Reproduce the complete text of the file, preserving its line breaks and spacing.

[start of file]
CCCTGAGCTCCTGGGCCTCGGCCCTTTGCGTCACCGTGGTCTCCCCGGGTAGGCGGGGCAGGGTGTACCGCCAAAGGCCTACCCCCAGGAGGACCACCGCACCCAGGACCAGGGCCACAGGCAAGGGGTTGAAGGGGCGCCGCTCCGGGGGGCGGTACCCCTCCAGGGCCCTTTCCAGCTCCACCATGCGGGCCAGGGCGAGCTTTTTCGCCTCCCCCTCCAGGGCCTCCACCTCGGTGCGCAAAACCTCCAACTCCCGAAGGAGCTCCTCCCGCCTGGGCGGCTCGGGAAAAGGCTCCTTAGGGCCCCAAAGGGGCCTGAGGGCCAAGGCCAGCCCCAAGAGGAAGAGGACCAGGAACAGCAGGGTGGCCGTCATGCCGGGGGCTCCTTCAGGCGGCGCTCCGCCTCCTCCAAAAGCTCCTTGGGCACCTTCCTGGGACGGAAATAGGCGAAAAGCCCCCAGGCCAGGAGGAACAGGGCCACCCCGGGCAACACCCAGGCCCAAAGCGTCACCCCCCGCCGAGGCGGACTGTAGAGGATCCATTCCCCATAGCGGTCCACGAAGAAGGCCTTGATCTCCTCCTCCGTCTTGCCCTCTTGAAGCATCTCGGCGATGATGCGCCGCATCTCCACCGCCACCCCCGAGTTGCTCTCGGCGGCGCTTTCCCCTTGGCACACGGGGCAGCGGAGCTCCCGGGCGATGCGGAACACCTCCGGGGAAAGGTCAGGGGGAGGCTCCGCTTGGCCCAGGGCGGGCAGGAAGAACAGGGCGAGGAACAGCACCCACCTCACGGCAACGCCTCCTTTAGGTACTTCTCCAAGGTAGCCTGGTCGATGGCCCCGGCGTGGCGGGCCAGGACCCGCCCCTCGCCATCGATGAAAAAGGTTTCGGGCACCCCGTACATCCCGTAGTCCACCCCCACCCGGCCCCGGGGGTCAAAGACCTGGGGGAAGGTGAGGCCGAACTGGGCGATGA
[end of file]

CCCTGAGCTCCTGGGCCTCGGCCCTTTGCGTCACCGTGGTCTCCCCGGGTAGGCGGGGCAGGGTGTACCGCCAAAGGCCTACCCCCAGGAGGACCACCGCACCCAGGACCAGGGCCACAGGCAAGGGGTTGAAGGGGCGCCGCTCCGGGGGGCGGTACCCCTCCAGGGCCCTTTCCAGCTCCACCATGCGGGCCAGGGCGAGCTTTTTCGCCTCCCCCTCCAGGGCCTCCACCTCGGTGCGCAAAACCTCCAACTCCCGAAGGAGCTCCTCCCGCCTGGGCGGCTCGGGAAAAGGCTCCTTAGGGCCCCAAAGGGGCCTGAGGGCCAAGGCCAGCCCCAAGAGGAAGAGGACCAGGAACAGCAGGGTGGCCGTCATGCCGGGGGCTCCTTCAGGCGGCGCTCCGCCTCCTCCAAAAGCTCCTTGGGCACCTTCCTGGGACGGAAATAGGCGAAAAGCCCCCAGGCCAGGAGGAACAGGGCCACCCCGGGCAACACCCAGGCCCAAAGCGTCACCCCCCGCCGAGGCGGACTGTAGAGGATCCATTCCCCATAGCGGTCCACGAAGAAGGCCTTGATCTCCTCCTCCGTCTTGCCCTCTTGAAGCATCTCGGCGATGATGCGCCGCATCTCCACCGCCACCCCCGAGTTGCTCTCGGCGGCGCTTTCCCCTTGGCACACGGGGCAGCGGAGCTCCCGGGCGATGCGGAACACCTCCGGGGAAAGGTCAGGGGGAGGCTCCGCTTGGCCCAGGGCGGGCAGGAAGAACAGGGCGAGGAACAGCACCCACCTCACGGCAACGCCTCCTTTAGGTACTTCTCCAAGGTAGCCTGGTCGATGGCCCCGGCGTGGCGGGCCAGGACCCGCCCCTCGCCATCGATGAAAAAGGTTTCGGGCACCCCGTACATCCCGTAGTCCACCCCCACCCGGCCCCGGGGGTCAAAGACCTGGGGGAAGGTGAGGCCGAACTGGGCGATGA